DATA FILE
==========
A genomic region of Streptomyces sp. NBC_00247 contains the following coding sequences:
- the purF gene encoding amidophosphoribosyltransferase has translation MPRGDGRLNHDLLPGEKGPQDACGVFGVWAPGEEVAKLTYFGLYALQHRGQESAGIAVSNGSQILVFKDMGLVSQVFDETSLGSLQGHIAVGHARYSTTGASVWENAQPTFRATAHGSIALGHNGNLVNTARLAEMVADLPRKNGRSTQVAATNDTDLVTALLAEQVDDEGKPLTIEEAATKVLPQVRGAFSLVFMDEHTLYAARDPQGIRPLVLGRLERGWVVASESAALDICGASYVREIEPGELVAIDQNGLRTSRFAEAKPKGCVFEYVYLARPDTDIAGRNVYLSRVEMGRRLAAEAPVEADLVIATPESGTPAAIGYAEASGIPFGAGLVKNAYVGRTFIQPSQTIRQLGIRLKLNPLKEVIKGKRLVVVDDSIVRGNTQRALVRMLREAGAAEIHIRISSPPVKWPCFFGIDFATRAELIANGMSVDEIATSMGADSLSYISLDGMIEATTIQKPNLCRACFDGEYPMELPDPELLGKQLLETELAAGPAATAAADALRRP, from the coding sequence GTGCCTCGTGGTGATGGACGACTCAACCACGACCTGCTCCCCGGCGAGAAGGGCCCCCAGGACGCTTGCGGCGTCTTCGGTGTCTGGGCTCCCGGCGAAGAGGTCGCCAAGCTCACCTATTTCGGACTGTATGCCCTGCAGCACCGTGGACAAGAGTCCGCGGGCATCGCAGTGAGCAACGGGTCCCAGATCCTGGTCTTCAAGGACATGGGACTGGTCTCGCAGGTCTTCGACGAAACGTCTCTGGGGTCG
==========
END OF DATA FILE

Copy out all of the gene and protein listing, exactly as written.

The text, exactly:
A genomic region of Streptomyces sp. NBC_00247 contains the following coding sequences:
- the purF gene encoding amidophosphoribosyltransferase has translation MPRGDGRLNHDLLPGEKGPQDACGVFGVWAPGEEVAKLTYFGLYALQHRGQESAGIAVSNGSQILVFKDMGLVSQVFDETSLGSLQGHIAVGHARYSTTGASVWENAQPTFRATAHGSIALGHNGNLVNTARLAEMVADLPRKNGRSTQVAATNDTDLVTALLAEQVDDEGKPLTIEEAATKVLPQVRGAFSLVFMDEHTLYAARDPQGIRPLVLGRLERGWVVASESAALDICGASYVREIEPGELVAIDQNGLRTSRFAEAKPKGCVFEYVYLARPDTDIAGRNVYLSRVEMGRRLAAEAPVEADLVIATPESGTPAAIGYAEASGIPFGAGLVKNAYVGRTFIQPSQTIRQLGIRLKLNPLKEVIKGKRLVVVDDSIVRGNTQRALVRMLREAGAAEIHIRISSPPVKWPCFFGIDFATRAELIANGMSVDEIATSMGADSLSYISLDGMIEATTIQKPNLCRACFDGEYPMELPDPELLGKQLLETELAAGPAATAAADALRRP, from the coding sequence GTGCCTCGTGGTGATGGACGACTCAACCACGACCTGCTCCCCGGCGAGAAGGGCCCCCAGGACGCTTGCGGCGTCTTCGGTGTCTGGGCTCCCGGCGAAGAGGTCGCCAAGCTCACCTATTTCGGACTGTATGCCCTGCAGCACCGTGGACAAGAGTCCGCGGGCATCGCAGTGAGCAACGGGTCCCAGATCCTGGTCTTCAAGGACATGGGACTGGTCTCGCAGGTCTTCGACGAAACGTCTCTGGGGTCG